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Whately Select Board approves agreement for indoor pot cultivation site

  • The Whately Select Board has approved a host community agreement for a proposed marijuana cultivation facility on property owned by John Lasalle of Lasalle Florists. STAFF PHOTO/PAUL FRANZ

  • The Whately Select Board has approved a host community agreement for a proposed marijuana cultivation facility on the property currently owned by John Lasalle of Lasalle Florists. STAFF PHOTO/PAUL FRANZ



Staff Writer
Monday, January 11, 2021

WHATELY — The Select Board has approved a host community agreement for a proposed marijuana cultivation facility on the property currently owned by John Lasalle of Lasalle Florists.

The group, Whately RE Holdings Inc., is proposing an indoor cultivation site at 23 Lasalle Drive. The company is a newly formed entity and the site at Lasalle Drive would be its first project.

The operation — which still needs approval from the Planning Board, Zoning Board of Appeals and state Cannabis Control Commission — would begin as a Tier 1 5,000-square-foot grow that will be “progressively scaled up as needed,” Chris Cimini, a member of the company, previously explained. The host community agreement allows for up to 100,000 square feet of canopy, the largest amount permitted in Massachusetts (Tier 11).

The applicants previously explained that minor improvements would be made for security and lighting purposes, including a proposed perimeter fence. The greenhouses for cultivation exist already through the flower shop.

John Lasalle said at a November Select Board meeting that the front field on the corner of Claverack Road will still be growing space for either flowers or vegetables. The house on the property, where he currently resides, will be sold with the property and remain as a residence.

“The main thing I like about this project is that the greenhouses will remain as greenhouses and will be refurbished and kept up, as now they’re in need of maintenance, which I can’t afford to do,” Lasalle said at the time. “With these people purchasing the property, it will enhance the greenhouses and put them in their proper use.”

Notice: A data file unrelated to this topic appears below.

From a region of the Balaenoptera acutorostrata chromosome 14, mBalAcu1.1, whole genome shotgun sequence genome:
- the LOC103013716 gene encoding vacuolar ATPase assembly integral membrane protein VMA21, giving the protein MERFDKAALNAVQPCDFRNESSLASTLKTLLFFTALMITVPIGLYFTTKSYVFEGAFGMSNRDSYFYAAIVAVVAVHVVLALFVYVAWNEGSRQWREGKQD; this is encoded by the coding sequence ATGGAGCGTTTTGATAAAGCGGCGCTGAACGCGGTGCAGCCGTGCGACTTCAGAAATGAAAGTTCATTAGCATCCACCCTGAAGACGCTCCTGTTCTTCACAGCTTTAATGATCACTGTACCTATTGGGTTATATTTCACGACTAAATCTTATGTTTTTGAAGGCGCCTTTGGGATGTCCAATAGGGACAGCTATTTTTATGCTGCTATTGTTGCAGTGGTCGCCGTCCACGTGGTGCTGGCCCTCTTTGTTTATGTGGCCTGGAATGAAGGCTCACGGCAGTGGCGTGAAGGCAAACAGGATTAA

Before approving the agreement, Select Board Chairman Frederick Orloski asked if there would be any impact on the town water system.

“We have our own wells,” said Neal Dach of Whately RE Holdings. “The town water supplies water to the residential spaces … which obviously those would remain similar to as they are now.”

He said overall, the total usage of the wells would probably be less than what it was for the flower farm because the marijuana cultivation facility will have a recirculating system with better efficiency.

Lasalle added that the fields are irrigated out of the Mill River.

Select Board member Joyce Palmer-Fortune said the host community agreement is primarily concerned with the financial aspects of the operation.

“We always want to hear a good plan,” she said. “A lot of the abutters’ concerns, and I think there are some, we need to make sure those get addressed by the Planning Board and the ZBA, and others. … I think these folks are amenable to doing whatever they can to help mitigate the concerns of the abutters.”

At the November Select Board meeting, the son of the current owners of 13 Lasalle Drive expressed concerns with the proposed project, namely the experience of the individuals involved, the aesthetics of the proposed fence and the potential odor.

Dach said the group could use odor detectors to quantify the amount of smell. He also noted that the greenhouses will be sealed.

“There won’t be any smell getting out of those houses,” he said at the time.

As for issues of lighting, he said an opaque layer would be put up after sunset so that the lights of the greenhouses won’t be visible during the night, either.

“We want to ... do everything possible to address those concerns,” Dach said.

The host community agreement the Select Board signed with Whately RE Holdings is essentially the same as the agreement reached between the Select Board and Debilitating Medical Condition Treatment Centers (DMCTC), the proposed marijuana growing facility at 7 River Road, according to Town Administrator Brian Domina.

“It’s essentially the same agreement as we had previously entered into with DMCTC,” Domina said. “Community impact fee is the same, at 3%, and the charitable contribution and educational contributions are also the same as prior applicants.”

According to Palmer-Fortune, both the charitable and educational contributions are paid out over a period of five years — $5,000 on the first and second years, and $10,000 on the third, fourth and fifth year of operation. Whately RE Holdings will need to list those charitable contributions as part of its annual report.

Palmer-Fortune, who said the town has signed several host community agreements, said she thinks Whately’s location is part of what makes the area a desirable home for businesses such as Whately RE Holdings.

“There’s plenty of farmland for the cultivators and easy access to (Interstate) 91 for people who want to do retail,” she said. “And those are the kinds (of agreements) we have.”